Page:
Thirty-year-old Harriet Edwards died this date February 22nd in 1851 of hemorrhaging of her lungs. Ms. Edwards reported to the 1850 federal census taker that she was thirty-years-old and stated the correct spelling of her name. The city coroner also errored in the date of her death. It was in 1851 not 1850.
Ms. Edwards collapsed at the corner of 5th and Spruce Streets in center city. The location was a block away from her home on Union Street. Her body was transported to the coroner’s office. Her husband Daniel was employed as a seaman and may not have been in the city. There is no record of the couple having children.
The 1847 Philadelphia African American Census reports that either Harriet or Daniel Edwards was formerly enslaved. It did not indicate which one. Both were born in Maryland. Ms. Edwards was self-employed as a laundress which was very strenuous work and dangerous to someone who had a serious illness. Mr. Edwards received $23 a month or $770 a month in modern currency as a “seaman.” The couple paid $3.50 a month or approximately $118.00 in modern currency for a room on Union Street. They belonged to a beneficial society that likely helped with the burial expenses.
The above photograph is of the intersection where Ms. Edwards collapsed and died. It was taken in 1859, almost eight years to the day of her death. Ms. Edwards, a “respectable” woman, died on a clear day where the temperature rose to 40 degrees. Her husband buried her, with dignity, at Bethel Burying Ground.
Three-year-old Peter Proctor died this date, February 11th, in 1843 of Marasmus and was buried at Bethel Burying Ground. “Withering” is the Greek translation of ‘Marasmus.’ Like many diagnoses by early 19th Century physicians, they only could declare a symptom as the cause of death and not the underlying pathology. The wasting of the child’s body could have been from pneumonia, meningitis, or any disease that would cause chronic diarrhea. On tragic occasions, the child of a destitute family could starve to death from lack of food. This was likely not the case in this instance.
Young Peter was the son of Mary Ann LeCount Proctor and Rev. Walter Proctor. Ms. Proctor was forty-two-years old at the time of her son’s death. She was born in Kent County, Delaware and was a member of the LeCount family which was one of the most significant pillars of the 19th Century Philadelphia Black community. Ms. Proctor was self-employed as a dressmaker. Ms. Proctor gave birth to at least thirteen children. Only seven reached adulthood. For more information on the children please go to: https://www.familysearch.org/tree/pedigree/portrait/L1L8-MSC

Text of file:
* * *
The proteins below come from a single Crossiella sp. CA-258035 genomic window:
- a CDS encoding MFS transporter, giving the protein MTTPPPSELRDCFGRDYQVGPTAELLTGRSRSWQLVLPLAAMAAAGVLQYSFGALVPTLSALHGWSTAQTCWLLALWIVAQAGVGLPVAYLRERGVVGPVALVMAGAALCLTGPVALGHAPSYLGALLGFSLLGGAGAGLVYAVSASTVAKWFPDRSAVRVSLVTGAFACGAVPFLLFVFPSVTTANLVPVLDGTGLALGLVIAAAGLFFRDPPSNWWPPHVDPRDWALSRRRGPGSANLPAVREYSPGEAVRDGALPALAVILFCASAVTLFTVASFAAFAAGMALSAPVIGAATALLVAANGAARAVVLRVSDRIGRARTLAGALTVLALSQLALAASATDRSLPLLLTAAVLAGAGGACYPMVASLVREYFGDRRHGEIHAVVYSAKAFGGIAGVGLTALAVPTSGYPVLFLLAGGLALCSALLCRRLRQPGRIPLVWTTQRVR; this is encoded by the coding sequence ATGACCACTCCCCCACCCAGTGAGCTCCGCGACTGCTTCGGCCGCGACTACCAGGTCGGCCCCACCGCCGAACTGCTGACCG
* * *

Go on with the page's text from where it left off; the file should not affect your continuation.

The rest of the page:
Rev. Proctor was fifty years old at the time of his son’s death. He was born in Port Tobacco, Charles County, Maryland. Like many Black ministers of the 19th century, he also had additional employment to make financial ends meet. Rev. Proctor was a successful shoemaker who also ran a barbering business, according to the 1847 Philadelphia African American Census.
Rev. Proctor was a long time friend and colleague of Bishop Richard Allen and he was called Allen’s “eyes and ears.” Rev. Proctor was known to be a popular choice to perform baptisms, weddings, and burial services at Bethel Church and Bethel Burying Ground. Rev. Proctor also had a history of marrying interracial couples. Not all Black ministers would do that and, certainly, no white ministers would perform the ceremony. Their churches would be burned down by white mobs and the clergymen would be lucky to get away with only a crippling assault. (1)
Rev. Proctor and Ms. Proctor were active members of the Vigilance Association of Philadelphia, popularly referred to as the ‘Vigilance Committee.’ Over the decades, the organization assisted thousands of Black women, men, and children fleeing their southern enslavement. They were provided protection, housing, food, cash, and, if needed, transportation to New England and Canada. Lawyers were provided to the unfortunate who were kidnapped by slave catchers. The Committee also could organize a flash mob to try to physically remove the arrested fugitive from the kidnappers and the police. Click on the followingfor further info: https://journals.psu.edu/pmhb/article/view/42412/42133.
According to the 1843 Philadelphia City Directory, the Proctor family lived at #34 Blackberry Alley illustrated by the red circle on the above map. Only a block west of Washington Square, it was known in the press as a “notorious haunt of iniquity” for its numerous and often rowdy houses of prostitution. The Proctors would be on the move every several years, finally settling on Bonsall Street (now Rodman), living next to Ms. Proctor’s family. (2)
Young Peter Proctor died on a day where the temperature rose to 40 degrees with clear skies. He was buried by his family, with dignity, at Bethel Burying Ground. It is very likely that Rev. Proctor performed the burial service for his son.